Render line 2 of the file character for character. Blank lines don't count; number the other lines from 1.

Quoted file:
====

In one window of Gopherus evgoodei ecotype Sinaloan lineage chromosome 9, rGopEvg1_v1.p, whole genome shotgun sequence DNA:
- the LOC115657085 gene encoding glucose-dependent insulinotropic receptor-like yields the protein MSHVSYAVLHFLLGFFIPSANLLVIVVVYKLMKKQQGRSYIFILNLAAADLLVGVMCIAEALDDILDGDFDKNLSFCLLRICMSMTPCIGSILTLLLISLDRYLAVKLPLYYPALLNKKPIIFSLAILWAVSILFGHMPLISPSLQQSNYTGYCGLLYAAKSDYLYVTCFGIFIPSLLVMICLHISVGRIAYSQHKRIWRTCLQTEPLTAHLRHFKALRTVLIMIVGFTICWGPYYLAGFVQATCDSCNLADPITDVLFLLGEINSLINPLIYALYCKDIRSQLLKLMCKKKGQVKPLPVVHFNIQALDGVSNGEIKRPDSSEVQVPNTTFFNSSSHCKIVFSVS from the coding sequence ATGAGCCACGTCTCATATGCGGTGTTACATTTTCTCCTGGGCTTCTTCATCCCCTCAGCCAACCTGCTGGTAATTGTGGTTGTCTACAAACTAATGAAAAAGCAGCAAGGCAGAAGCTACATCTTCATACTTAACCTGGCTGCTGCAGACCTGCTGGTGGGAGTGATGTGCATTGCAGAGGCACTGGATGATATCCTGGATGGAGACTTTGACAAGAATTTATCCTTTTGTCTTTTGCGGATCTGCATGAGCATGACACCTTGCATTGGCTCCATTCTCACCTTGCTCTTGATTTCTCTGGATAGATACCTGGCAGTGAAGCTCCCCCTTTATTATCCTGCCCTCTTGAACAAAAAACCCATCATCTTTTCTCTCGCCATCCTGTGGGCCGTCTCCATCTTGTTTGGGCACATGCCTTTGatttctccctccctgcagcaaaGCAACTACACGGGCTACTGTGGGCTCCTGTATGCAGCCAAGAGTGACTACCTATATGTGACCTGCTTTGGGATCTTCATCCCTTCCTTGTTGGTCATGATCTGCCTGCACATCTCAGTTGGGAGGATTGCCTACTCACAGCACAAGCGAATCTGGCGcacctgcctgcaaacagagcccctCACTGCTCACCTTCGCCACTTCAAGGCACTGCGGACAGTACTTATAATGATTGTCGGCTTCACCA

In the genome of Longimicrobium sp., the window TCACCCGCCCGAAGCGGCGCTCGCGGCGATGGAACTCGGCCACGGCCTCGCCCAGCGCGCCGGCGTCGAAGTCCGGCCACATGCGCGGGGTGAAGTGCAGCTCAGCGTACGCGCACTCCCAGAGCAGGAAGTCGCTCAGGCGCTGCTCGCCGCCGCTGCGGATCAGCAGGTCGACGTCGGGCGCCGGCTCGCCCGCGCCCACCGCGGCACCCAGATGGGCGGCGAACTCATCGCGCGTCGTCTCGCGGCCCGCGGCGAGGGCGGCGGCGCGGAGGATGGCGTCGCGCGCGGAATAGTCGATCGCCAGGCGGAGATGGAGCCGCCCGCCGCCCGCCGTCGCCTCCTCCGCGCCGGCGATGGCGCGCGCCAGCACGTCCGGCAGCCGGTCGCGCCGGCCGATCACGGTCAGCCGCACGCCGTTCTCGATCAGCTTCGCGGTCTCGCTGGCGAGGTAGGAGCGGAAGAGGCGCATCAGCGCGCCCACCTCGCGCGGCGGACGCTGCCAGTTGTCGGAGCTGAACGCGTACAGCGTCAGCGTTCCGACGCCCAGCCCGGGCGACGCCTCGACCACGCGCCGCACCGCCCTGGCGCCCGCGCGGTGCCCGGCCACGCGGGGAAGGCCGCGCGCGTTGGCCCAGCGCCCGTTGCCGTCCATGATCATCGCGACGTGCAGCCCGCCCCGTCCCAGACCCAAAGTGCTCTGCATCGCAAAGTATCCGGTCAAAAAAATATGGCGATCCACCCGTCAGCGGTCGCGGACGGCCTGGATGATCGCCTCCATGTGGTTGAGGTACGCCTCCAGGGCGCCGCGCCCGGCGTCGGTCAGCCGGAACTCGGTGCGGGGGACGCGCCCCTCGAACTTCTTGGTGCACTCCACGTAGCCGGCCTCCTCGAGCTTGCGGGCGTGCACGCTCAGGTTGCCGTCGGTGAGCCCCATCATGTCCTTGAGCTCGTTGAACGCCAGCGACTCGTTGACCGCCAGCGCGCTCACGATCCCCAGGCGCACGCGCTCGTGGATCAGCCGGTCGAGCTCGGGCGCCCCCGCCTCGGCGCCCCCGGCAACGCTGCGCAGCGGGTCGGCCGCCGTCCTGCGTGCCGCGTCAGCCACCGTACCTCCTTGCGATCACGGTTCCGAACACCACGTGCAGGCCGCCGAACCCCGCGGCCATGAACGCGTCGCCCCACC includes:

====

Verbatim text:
- the LOC115657085 gene encoding glucose-dependent insulinotropic receptor-like yields the protein MSHVSYAVLHFLLGFFIPSANLLVIVVVYKLMKKQQGRSYIFILNLAAADLLVGVMCIAEALDDILDGDFDKNLSFCLLRICMSMTPCIGSILTLLLISLDRYLAVKLPLYYPALLNKKPIIFSLAILWAVSILFGHMPLISPSLQQSNYTGYCGLLYAAKSDYLYVTCFGIFIPSLLVMICLHISVGRIAYSQHKRIWRTCLQTEPLTAHLRHFKALRTVLIMIVGFTICWGPYYLAGFVQATCDSCNLADPITDVLFLLGEINSLINPLIYALYCKDIRSQLLKLMCKKKGQVKPLPVVHFNIQALDGVSNGEIKRPDSSEVQVPNTTFFNSSSHCKIVFSVS from the coding sequence ATGAGCCACGTCTCATATGCGGTGTTACATTTTCTCCTGGGCTTCTTCATCCCCTCAGCCAACCTGCTGGTAATTGTGGTTGTCTACAAACTAATGAAAAAGCAGCAAGGCAGAAGCTACATCTTCATACTTAACCTGGCTGCTGCAGACCTGCTGGTGGGAGTGATGTGCATTGCAGAGGCACTGGATGATATCCTGGATGGAGACTTTGACAAGAATTTATCCTTTTGTCTTTTGCGGATCTGCATGAGCATGACACCTTGCATTGGCTCCATTCTCACCTTGCTCTTGATTTCTCTGGATAGATACCTGGCAGTGAAGCTCCCCCTTTATTATCCTGCCCTCTTGAACAAAAAACCCATCATCTTTTCTCTCGCCATCCTGTGGGCCGTCTCCATCTTGTTTGGGCACATGCCTTTGatttctccctccctgcagcaaaGCAACTACACGGGCTACTGTGGGCTCCTGTATGCAGCCAAGAGTGACTACCTATATGTGACCTGCTTTGGGATCTTCATCCCTTCCTTGTTGGTCATGATCTGCCTGCACATCTCAGTTGGGAGGATTGCCTACTCACAGCACAAGCGAATCTGGCGcacctgcctgcaaacagagcccctCACTGCTCACCTTCGCCACTTCAAGGCACTGCGGACAGTACTTATAATGATTGTCGGCTTCACCA